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Somali refugee who stabbed girlfriend 57 times with shard of broken mirror is jailed for life

Friday, June 22, 2012
By LEON WATSON
  • Zakaria Mohamed was on probation when he killed Amina Adan in south London
  • Old Bailey told he had assaulted her twice before during their year-long relationship



Zakaria Mohamed (left) who was jailed for at least 26 years today for stabbing his girlfriend Amina Adan 57 times

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A violent refugee was jailed for at least 26 years today for stabbing his girlfriend 57 times.

Somalian Zakaria Mohamed, 29, was on probation when he killed television recruitment consultant Amina Adan, 32.

He had assaulted her twice before during their year-long relationship, but magistrates put off sentencing him so he could take part in a domestic abuse programme.

But she took him back and he killed her with three knives and shards of glass from a broken mirror before the counselling sessions were implemented, the Old Bailey heard.

Judge Anthony Morris said he did not know why the sessions were not prioritised before Mohamed served an unpaid work element of a community order.

Mohamed pleaded guilty to murdering Miss Adan on November 6, last year, at the home they shared in Walworth, south London.

After a row, drunken Mohamed went home, dragged her down the stairs by the hair, beat her unconscious, kicked and stamped on her and began to stab her.

After police arrived, Mohamed threatened to kill them and had to be subdued with a Taser gun.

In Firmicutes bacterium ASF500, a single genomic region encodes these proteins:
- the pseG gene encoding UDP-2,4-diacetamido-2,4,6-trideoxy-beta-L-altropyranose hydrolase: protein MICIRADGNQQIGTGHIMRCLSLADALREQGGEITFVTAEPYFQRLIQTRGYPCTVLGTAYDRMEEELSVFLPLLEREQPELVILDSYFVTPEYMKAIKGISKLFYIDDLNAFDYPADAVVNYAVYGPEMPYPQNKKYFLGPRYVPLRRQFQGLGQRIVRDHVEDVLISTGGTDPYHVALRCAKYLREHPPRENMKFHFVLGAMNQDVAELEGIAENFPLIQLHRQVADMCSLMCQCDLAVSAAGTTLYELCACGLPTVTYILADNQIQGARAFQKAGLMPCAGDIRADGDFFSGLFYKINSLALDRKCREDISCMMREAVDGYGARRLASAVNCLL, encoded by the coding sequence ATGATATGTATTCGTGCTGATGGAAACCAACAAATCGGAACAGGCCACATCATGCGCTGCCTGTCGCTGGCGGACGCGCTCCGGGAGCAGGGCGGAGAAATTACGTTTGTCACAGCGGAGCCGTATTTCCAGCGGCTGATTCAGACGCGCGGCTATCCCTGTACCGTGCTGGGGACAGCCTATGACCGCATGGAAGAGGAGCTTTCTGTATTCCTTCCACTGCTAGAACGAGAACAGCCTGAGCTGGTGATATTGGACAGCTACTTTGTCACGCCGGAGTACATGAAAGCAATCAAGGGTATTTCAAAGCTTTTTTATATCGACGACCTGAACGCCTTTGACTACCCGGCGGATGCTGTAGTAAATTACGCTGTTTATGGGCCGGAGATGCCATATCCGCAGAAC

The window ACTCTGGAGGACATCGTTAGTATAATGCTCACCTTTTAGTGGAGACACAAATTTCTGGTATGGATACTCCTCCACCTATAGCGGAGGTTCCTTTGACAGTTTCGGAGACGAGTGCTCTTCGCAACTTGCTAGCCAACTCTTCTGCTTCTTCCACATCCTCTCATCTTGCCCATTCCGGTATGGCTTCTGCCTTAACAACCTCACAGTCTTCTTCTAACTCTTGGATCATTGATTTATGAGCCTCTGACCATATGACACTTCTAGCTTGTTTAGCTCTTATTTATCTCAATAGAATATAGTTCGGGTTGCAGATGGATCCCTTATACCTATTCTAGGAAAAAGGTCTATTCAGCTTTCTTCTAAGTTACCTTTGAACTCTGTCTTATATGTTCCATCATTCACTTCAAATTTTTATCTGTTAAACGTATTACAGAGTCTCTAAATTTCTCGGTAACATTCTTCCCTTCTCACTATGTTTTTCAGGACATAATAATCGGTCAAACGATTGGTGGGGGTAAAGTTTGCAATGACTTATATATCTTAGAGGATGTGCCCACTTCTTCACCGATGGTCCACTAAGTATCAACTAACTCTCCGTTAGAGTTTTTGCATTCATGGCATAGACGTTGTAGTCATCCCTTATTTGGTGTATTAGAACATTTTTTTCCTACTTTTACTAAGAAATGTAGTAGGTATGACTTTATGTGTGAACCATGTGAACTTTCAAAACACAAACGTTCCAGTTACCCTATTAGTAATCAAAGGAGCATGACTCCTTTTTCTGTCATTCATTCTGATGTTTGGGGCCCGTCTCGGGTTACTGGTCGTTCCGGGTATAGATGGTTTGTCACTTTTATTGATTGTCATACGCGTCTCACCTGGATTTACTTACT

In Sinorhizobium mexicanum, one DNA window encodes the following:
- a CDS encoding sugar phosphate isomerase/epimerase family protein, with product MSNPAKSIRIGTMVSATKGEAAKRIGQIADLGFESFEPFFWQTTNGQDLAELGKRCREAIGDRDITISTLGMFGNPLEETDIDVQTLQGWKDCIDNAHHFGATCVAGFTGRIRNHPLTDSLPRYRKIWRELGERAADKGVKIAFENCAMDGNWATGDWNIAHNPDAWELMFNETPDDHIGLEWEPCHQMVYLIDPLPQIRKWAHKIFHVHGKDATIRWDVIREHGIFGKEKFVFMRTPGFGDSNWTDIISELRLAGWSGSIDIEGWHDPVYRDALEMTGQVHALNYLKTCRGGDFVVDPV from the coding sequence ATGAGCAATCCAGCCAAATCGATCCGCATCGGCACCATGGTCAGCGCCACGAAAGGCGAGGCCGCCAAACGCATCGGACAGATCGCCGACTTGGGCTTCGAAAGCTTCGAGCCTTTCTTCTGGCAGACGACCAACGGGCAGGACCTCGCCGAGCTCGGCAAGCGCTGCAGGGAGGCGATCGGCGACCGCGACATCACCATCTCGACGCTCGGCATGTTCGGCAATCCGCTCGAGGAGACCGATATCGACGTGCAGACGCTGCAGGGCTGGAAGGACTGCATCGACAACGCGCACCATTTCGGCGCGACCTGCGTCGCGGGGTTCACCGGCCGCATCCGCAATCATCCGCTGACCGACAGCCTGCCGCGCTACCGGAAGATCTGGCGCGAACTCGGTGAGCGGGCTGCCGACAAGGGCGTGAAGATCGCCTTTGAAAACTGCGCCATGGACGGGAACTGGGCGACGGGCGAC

Miss Adan, who was brought up in Kenya, was described as being hard working and popular at the Al Jazeera news network where she worked in human resources.

Judge Morris told Mohamed: 'You are a controlling and domineering man and Amina was frightened of you and you sought to control her with violence.

'I am satisfied this was a punishment for her standing up to you.

'This was a savage, brutal, sustained and premeditated attack in which you clearly intended to kill.

'It was clearly a totally senseless killing in which you deprived a hardworking young woman of her life.'

Mohamed had been in breach of a community order and a deferred sentence at the time.

He came to the UK in 2002 on a forged Dutch passport. His request for asylum was turned down but he was given indefinite leave to remain in 2007 under an amnesty.

In April 2011, he pleaded guilty to battery on Miss Adan and was placed on a community order which included a domestic abuse programme.

In May, 2011, he punched Miss Adan in the stomach and went on the run before being arrested in July.
In September, he was convicted of the assault and on October 20, of breaching the order.

On October 20, Camberwell Green magistrates deferred a likely prison sentence until January 20 this year, so he could take part in the programme.

Judge Morris said he was surprised the programme had not been implemented first.

He said: 'It would be more important that they should have prioritised the domestic violence programme.

'This was not something the probation service were not aware of because he committed another offence, and it became even more urgent he should embark on this programme.

'Unfortunately, for reasons I do not fully understand, that programme had not been started fully.'

Prosecutor Timothy Carey told the judge the Ministry of Justice would be holding a review into the case because the murder took place while Mohamed was subject to probation.

Miss Adan's sister, Hanan, said in a statement: 'We will probably never know why he could possibly act in this way to another human being. It is something we will never forgive or forget.'


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